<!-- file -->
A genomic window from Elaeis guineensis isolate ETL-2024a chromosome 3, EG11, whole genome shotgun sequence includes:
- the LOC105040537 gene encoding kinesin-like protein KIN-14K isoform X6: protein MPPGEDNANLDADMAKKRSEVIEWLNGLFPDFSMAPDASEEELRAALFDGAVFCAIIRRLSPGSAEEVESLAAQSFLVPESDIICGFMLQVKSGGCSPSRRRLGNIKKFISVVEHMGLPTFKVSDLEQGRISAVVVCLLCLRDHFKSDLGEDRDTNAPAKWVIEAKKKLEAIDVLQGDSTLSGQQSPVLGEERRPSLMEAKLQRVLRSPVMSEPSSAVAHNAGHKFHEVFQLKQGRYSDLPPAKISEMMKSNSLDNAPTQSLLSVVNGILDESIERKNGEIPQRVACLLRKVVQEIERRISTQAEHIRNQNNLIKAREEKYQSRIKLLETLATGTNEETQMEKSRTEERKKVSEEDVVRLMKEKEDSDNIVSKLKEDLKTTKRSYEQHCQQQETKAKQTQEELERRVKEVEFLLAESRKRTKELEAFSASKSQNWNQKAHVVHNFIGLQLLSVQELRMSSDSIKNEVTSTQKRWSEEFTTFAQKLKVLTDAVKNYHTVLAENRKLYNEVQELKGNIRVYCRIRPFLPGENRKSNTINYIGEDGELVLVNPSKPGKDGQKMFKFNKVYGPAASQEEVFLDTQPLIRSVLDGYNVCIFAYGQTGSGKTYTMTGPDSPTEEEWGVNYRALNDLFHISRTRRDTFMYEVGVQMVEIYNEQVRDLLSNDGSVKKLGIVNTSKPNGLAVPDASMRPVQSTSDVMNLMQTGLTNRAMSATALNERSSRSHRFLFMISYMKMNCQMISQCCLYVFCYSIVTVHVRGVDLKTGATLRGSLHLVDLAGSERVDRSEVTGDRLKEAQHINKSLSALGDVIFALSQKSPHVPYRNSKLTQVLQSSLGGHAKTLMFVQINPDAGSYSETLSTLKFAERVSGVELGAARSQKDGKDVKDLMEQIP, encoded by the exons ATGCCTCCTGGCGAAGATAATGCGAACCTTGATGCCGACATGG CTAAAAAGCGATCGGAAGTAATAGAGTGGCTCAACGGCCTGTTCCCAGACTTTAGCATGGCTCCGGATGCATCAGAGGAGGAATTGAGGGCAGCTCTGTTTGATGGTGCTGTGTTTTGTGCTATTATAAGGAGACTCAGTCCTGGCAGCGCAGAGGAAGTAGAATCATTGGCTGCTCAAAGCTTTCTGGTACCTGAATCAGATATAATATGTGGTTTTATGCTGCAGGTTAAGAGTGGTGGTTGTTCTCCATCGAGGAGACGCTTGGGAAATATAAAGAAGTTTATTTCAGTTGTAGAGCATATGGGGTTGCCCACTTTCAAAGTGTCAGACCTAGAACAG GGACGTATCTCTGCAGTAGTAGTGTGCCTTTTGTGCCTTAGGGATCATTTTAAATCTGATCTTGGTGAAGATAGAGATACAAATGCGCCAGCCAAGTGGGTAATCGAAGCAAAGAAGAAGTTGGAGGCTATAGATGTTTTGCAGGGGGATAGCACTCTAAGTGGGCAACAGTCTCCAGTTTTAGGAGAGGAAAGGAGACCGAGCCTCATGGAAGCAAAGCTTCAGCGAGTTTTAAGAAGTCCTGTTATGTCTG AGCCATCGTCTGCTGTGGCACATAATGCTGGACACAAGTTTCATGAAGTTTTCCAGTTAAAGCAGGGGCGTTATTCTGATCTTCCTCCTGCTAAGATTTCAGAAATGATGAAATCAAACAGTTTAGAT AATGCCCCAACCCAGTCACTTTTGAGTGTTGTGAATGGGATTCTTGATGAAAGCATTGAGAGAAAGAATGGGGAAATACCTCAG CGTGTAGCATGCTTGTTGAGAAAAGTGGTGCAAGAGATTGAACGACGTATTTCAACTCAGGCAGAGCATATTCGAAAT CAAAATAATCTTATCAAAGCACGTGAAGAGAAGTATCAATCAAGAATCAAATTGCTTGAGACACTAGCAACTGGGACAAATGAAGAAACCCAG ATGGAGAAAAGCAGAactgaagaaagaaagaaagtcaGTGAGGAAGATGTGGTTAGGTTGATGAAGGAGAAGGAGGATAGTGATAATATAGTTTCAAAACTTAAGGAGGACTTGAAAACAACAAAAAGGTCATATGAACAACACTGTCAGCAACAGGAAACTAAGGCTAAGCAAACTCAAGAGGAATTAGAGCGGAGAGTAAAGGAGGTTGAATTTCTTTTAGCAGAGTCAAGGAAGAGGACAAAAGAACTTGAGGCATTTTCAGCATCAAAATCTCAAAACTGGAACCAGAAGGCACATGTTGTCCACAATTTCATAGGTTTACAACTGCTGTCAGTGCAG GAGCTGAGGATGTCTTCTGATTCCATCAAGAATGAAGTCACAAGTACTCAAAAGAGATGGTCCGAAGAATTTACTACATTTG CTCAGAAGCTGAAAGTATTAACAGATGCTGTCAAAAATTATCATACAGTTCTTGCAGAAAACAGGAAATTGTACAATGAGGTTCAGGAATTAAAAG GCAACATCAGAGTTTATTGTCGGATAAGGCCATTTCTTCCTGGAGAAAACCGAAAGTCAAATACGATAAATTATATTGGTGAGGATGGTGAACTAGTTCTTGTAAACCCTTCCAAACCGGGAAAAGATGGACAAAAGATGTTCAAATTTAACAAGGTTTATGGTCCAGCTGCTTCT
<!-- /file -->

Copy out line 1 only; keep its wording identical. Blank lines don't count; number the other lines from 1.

A genomic window from Elaeis guineensis isolate ETL-2024a chromosome 3, EG11, whole genome shotgun sequence includes: